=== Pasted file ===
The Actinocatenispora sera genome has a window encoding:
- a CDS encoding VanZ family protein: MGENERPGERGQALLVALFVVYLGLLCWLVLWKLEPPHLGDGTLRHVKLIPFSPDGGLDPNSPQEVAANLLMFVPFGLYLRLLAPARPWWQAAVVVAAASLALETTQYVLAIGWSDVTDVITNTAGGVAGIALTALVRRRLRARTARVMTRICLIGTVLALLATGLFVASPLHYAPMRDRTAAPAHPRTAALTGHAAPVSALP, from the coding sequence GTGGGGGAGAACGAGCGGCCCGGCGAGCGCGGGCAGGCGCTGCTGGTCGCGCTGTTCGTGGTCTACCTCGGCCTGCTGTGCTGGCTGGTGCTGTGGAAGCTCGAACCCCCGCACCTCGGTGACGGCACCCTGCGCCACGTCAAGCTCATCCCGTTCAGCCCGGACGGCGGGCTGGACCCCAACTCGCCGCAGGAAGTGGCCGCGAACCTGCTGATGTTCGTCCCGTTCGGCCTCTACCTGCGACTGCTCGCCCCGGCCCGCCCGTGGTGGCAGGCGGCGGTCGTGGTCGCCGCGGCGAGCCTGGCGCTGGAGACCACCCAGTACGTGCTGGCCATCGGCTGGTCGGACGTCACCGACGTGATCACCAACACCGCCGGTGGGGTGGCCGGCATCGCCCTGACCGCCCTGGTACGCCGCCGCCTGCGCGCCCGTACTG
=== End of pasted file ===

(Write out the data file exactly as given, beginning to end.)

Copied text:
The Actinocatenispora sera genome has a window encoding:
- a CDS encoding VanZ family protein: MGENERPGERGQALLVALFVVYLGLLCWLVLWKLEPPHLGDGTLRHVKLIPFSPDGGLDPNSPQEVAANLLMFVPFGLYLRLLAPARPWWQAAVVVAAASLALETTQYVLAIGWSDVTDVITNTAGGVAGIALTALVRRRLRARTARVMTRICLIGTVLALLATGLFVASPLHYAPMRDRTAAPAHPRTAALTGHAAPVSALP, from the coding sequence GTGGGGGAGAACGAGCGGCCCGGCGAGCGCGGGCAGGCGCTGCTGGTCGCGCTGTTCGTGGTCTACCTCGGCCTGCTGTGCTGGCTGGTGCTGTGGAAGCTCGAACCCCCGCACCTCGGTGACGGCACCCTGCGCCACGTCAAGCTCATCCCGTTCAGCCCGGACGGCGGGCTGGACCCCAACTCGCCGCAGGAAGTGGCCGCGAACCTGCTGATGTTCGTCCCGTTCGGCCTCTACCTGCGACTGCTCGCCCCGGCCCGCCCGTGGTGGCAGGCGGCGGTCGTGGTCGCCGCGGCGAGCCTGGCGCTGGAGACCACCCAGTACGTGCTGGCCATCGGCTGGTCGGACGTCACCGACGTGATCACCAACACCGCCGGTGGGGTGGCCGGCATCGCCCTGACCGCCCTGGTACGCCGCCGCCTGCGCGCCCGTACTG